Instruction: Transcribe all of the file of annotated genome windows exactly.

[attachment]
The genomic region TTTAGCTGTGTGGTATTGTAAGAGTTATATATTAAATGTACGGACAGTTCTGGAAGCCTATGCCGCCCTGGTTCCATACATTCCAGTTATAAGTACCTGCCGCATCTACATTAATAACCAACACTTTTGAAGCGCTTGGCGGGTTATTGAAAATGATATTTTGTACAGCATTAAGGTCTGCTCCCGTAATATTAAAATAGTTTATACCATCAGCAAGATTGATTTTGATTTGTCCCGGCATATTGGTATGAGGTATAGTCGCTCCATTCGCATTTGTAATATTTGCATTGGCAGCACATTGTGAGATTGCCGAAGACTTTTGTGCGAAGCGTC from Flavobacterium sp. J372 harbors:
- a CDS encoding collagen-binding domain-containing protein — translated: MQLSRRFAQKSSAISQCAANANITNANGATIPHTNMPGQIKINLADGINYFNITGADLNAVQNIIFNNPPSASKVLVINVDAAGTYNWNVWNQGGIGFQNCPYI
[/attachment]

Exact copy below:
The genomic region TTTAGCTGTGTGGTATTGTAAGAGTTATATATTAAATGTACGGACAGTTCTGGAAGCCTATGCCGCCCTGGTTCCATACATTCCAGTTATAAGTACCTGCCGCATCTACATTAATAACCAACACTTTTGAAGCGCTTGGCGGGTTATTGAAAATGATATTTTGTACAGCATTAAGGTCTGCTCCCGTAATATTAAAATAGTTTATACCATCAGCAAGATTGATTTTGATTTGTCCCGGCATATTGGTATGAGGTATAGTCGCTCCATTCGCATTTGTAATATTTGCATTGGCAGCACATTGTGAGATTGCCGAAGACTTTTGTGCGAAGCGTC from Flavobacterium sp. J372 harbors:
- a CDS encoding collagen-binding domain-containing protein — translated: MQLSRRFAQKSSAISQCAANANITNANGATIPHTNMPGQIKINLADGINYFNITGADLNAVQNIIFNNPPSASKVLVINVDAAGTYNWNVWNQGGIGFQNCPYI